- Can I choose my partners myself?
- What if we cannot agree on how to work together
- What if we have terrible chemistry?
- What do I do if I’m stuck with someone who doesn’t make an effort?
- What if my partner doesn’t care about this project or their grade?”
- Will we get a group grade or an individual grade?
We have all been there. And we have all been a part of a study group or joint project where at least one member didn’t pull their weight. First and foremost: But don’t panic! This situation can definitely be mitigated by following a few pieces of advice:
1. Talk to them
Don’t automatically assume that your study partner is lazy or is uninterested. First, talk with them without adopting an accusatory tone. Keep an open mind and an understanding attitude in order to understand what is going on with your partner. Depending on what you see fit, decide if it’s better to hold this conversation in private or if it should include all group members at once.
Keep an open mind and an understanding attitude in order to understand what is going on with your partner.
2. Recognize what motivates them
Before setting up a joint working schedule, it is beneficial to understand what kind of individuals you are in a group with. For some doing what is needed to pass is enough. They may focus on a job they have next to their studies etc. For others, going above and beyond is important, and their grade may be significant for their future plans as well. No one in this scenario is in the right. But getting a sense of the different motivations would allow for optimal work distribution.
3. Set clear deadlines
For people who like to procrastinate, deadlines can be a way to make sure that work and progress are being done along the way. Having a single deadline by the end of the project can diminish the sense of urgency and leave space for procrastination. Likewise, you might risk not having enough time to make corrections or to improve the quality of your work.
Having a single deadline by the end of the project can diminish the sense of urgency and leave space for procrastination.
4. Have clear communication
Establish a communication system that works for all of the team members (e-mail, Whatsapp, video calls, etc.) and have regular check-ups throughout the project where all team members report on their progress and offer each other feedback and/or support in order to make sure of finishing the project on time and with good results.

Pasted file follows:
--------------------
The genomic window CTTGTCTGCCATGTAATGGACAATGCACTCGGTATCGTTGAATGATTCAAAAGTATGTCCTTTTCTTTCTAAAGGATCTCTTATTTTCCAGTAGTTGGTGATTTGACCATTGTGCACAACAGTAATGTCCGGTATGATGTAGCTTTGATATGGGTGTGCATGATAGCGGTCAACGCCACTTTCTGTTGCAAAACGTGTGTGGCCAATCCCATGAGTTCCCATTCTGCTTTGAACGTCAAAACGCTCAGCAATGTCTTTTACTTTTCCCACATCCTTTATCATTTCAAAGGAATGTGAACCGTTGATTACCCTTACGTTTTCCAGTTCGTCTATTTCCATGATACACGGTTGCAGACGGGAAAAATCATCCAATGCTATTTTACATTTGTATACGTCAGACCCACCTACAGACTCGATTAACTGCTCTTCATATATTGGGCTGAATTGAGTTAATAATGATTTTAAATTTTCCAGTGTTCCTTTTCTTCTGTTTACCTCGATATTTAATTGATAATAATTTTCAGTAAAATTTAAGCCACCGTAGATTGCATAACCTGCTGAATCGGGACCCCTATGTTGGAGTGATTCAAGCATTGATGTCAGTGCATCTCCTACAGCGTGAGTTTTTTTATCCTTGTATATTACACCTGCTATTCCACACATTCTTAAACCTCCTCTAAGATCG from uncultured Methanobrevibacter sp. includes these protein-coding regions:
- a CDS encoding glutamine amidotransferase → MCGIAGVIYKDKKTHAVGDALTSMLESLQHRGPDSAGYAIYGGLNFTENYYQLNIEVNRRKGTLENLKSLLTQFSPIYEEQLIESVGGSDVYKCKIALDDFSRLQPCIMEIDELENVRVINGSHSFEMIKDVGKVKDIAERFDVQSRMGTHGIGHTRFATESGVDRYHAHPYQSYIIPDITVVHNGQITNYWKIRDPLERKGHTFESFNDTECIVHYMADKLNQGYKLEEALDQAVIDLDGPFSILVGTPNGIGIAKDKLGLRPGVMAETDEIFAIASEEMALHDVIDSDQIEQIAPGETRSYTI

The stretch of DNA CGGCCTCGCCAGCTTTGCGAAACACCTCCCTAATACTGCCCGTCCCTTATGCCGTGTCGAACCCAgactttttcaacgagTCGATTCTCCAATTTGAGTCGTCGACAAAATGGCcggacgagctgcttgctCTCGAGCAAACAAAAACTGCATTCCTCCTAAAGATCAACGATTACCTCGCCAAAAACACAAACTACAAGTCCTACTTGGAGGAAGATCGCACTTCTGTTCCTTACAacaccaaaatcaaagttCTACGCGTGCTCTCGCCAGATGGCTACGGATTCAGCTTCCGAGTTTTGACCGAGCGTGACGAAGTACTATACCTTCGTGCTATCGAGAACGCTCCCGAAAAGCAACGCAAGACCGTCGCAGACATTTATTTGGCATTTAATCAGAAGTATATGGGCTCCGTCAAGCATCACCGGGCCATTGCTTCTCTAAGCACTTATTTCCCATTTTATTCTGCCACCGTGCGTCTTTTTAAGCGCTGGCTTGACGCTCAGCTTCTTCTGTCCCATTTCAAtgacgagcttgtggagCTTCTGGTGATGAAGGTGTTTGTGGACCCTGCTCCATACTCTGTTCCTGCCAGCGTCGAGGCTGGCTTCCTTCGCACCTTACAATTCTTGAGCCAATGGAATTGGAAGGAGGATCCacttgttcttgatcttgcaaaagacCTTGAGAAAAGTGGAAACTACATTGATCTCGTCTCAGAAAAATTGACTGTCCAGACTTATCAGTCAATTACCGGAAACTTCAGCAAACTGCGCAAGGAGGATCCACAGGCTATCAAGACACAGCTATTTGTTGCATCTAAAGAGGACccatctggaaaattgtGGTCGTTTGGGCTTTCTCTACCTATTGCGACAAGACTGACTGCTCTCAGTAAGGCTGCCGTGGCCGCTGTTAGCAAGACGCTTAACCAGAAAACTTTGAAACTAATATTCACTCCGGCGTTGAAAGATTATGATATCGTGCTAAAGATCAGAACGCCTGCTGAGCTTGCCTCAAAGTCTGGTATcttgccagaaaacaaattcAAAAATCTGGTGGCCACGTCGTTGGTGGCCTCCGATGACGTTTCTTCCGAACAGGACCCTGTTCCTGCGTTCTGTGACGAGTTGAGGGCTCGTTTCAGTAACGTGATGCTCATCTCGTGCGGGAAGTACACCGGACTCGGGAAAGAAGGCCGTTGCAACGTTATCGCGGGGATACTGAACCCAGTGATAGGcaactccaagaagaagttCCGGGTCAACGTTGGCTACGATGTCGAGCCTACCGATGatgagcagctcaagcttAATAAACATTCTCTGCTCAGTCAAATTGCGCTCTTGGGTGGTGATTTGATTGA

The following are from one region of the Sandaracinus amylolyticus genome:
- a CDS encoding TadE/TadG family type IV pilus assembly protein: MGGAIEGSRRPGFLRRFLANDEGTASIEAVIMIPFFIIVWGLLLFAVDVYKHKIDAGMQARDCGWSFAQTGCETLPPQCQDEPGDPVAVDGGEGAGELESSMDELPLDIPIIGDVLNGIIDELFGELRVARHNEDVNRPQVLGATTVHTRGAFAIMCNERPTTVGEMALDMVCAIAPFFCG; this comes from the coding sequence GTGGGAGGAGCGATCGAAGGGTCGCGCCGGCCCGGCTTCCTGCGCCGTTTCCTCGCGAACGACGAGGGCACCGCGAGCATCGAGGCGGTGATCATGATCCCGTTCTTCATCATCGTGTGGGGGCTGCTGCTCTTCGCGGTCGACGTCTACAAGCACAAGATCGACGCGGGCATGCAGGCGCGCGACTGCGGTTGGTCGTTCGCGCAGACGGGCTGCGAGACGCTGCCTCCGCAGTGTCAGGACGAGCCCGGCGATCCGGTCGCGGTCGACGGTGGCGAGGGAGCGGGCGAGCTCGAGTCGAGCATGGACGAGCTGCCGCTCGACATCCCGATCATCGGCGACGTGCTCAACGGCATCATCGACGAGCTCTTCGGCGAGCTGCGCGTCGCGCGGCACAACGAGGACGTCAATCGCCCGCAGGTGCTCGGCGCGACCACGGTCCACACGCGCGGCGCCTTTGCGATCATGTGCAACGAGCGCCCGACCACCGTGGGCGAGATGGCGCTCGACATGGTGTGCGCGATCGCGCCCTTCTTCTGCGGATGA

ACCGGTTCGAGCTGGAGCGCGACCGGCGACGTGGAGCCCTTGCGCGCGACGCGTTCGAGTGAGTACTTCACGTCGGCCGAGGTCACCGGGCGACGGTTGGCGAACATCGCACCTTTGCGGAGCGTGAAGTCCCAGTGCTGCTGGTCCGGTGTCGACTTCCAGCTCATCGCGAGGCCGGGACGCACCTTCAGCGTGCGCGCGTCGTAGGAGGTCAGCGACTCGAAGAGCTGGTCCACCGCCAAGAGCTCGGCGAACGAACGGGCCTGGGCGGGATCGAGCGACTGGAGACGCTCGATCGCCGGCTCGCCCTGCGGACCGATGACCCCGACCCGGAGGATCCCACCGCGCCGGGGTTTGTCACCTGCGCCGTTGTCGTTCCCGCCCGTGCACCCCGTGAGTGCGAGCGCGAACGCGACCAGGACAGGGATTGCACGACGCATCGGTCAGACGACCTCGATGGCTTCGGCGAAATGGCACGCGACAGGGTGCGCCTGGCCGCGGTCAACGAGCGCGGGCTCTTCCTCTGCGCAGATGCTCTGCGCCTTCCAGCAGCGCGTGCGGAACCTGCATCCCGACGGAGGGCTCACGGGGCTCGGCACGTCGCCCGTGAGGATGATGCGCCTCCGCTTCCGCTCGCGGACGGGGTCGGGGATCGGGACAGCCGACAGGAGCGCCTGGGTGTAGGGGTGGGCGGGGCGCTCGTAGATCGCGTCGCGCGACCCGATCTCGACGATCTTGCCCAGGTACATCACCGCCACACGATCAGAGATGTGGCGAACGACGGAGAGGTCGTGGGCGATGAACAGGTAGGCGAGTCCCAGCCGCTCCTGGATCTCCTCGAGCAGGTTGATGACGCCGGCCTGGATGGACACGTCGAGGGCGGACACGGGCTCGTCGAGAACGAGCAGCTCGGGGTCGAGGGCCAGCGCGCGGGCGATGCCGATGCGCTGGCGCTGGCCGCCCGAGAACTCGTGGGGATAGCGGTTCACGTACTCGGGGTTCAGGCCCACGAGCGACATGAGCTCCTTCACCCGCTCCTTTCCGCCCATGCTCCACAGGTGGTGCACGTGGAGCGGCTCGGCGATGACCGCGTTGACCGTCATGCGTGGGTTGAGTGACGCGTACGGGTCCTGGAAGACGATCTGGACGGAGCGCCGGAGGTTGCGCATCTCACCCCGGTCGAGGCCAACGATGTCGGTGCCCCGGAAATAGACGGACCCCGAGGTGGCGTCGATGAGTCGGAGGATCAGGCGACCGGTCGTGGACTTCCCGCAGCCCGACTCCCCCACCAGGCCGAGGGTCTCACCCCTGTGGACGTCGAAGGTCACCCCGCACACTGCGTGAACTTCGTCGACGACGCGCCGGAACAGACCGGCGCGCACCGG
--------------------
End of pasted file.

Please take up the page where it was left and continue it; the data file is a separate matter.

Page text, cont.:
5. Talk to a professor
If you have already talked to your study partner, set deadlines, and established clear communication and they are still not pulling their weight, maybe it’s time to reach out to your professor. The goal in the first place shouldn’t be to “expel” your partner from the group, but to make your professor aware of the situation, the steps you have taken, and to talk about what other strategies or possibilities they see fit for this case. Especially if you don’t know your study partner that well, there is a chance that your professor knows them better than you do and could offer a specific piece of advice suited to that person.
If you have already talked to your study partner, set deadlines, and established clear communication and they are still not pulling their weight, maybe it’s time to reach out to your professor.
6. Finally, accept things as they are
The situation we have described in this article can be a very unpleasant one. It is normal to feel scared or annoyed, as a confrontation is never an easy or enjoyable thing to go through. If after following all of the above advice and getting support from your professor or your fellow group members you find that your study partner is still not pulling their weight, then you have to make a decision. You could either come to terms with the fact and continue to try to deliver the best possible project despite the situation, or you could explore with your professor a possibility to regroup or change study partners. It is good to be an understanding person, but it’s definitely not ok to let others take advantage of you or your group’s work. Whatever you decide to do in the end, own it and learn from it!
Remember that when you get your first job, you are likely to experience similar situations with colleagues. Only at the workplace, you can’t just change teams if you dont work well together. Therefore, learning to work with people who are different from you and learning to communicate while you are still at school will make you master the delicate relations of the workplace in the future.
Remember that when you get your first job, you are likely to experience similar situations with colleagues.
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